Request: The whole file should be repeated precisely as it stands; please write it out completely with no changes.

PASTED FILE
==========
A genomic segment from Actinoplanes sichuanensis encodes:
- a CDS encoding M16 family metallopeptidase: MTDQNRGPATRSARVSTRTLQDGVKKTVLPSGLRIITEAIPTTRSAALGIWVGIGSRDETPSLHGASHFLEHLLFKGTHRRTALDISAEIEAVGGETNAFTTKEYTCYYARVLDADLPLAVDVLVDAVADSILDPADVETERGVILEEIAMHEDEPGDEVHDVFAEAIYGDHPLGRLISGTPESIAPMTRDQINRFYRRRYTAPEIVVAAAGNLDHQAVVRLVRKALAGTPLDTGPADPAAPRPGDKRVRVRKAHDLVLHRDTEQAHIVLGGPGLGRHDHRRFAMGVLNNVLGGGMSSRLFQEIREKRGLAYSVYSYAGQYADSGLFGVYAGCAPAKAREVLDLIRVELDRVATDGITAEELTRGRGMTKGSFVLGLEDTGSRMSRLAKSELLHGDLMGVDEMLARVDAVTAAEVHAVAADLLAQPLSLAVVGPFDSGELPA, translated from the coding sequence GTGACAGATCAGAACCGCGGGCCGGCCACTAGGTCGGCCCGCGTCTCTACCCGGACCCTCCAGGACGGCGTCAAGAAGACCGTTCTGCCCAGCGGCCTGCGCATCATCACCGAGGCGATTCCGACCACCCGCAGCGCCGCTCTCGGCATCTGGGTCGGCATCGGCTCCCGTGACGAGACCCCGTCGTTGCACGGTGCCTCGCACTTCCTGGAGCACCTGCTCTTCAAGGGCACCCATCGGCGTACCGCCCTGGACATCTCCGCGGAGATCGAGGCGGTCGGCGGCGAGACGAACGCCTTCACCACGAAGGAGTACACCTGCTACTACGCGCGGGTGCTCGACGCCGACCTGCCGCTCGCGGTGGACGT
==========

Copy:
A genomic segment from Actinoplanes sichuanensis encodes:
- a CDS encoding M16 family metallopeptidase: MTDQNRGPATRSARVSTRTLQDGVKKTVLPSGLRIITEAIPTTRSAALGIWVGIGSRDETPSLHGASHFLEHLLFKGTHRRTALDISAEIEAVGGETNAFTTKEYTCYYARVLDADLPLAVDVLVDAVADSILDPADVETERGVILEEIAMHEDEPGDEVHDVFAEAIYGDHPLGRLISGTPESIAPMTRDQINRFYRRRYTAPEIVVAAAGNLDHQAVVRLVRKALAGTPLDTGPADPAAPRPGDKRVRVRKAHDLVLHRDTEQAHIVLGGPGLGRHDHRRFAMGVLNNVLGGGMSSRLFQEIREKRGLAYSVYSYAGQYADSGLFGVYAGCAPAKAREVLDLIRVELDRVATDGITAEELTRGRGMTKGSFVLGLEDTGSRMSRLAKSELLHGDLMGVDEMLARVDAVTAAEVHAVAADLLAQPLSLAVVGPFDSGELPA, translated from the coding sequence GTGACAGATCAGAACCGCGGGCCGGCCACTAGGTCGGCCCGCGTCTCTACCCGGACCCTCCAGGACGGCGTCAAGAAGACCGTTCTGCCCAGCGGCCTGCGCATCATCACCGAGGCGATTCCGACCACCCGCAGCGCCGCTCTCGGCATCTGGGTCGGCATCGGCTCCCGTGACGAGACCCCGTCGTTGCACGGTGCCTCGCACTTCCTGGAGCACCTGCTCTTCAAGGGCACCCATCGGCGTACCGCCCTGGACATCTCCGCGGAGATCGAGGCGGTCGGCGGCGAGACGAACGCCTTCACCACGAAGGAGTACACCTGCTACTACGCGCGGGTGCTCGACGCCGACCTGCCGCTCGCGGTGGACGT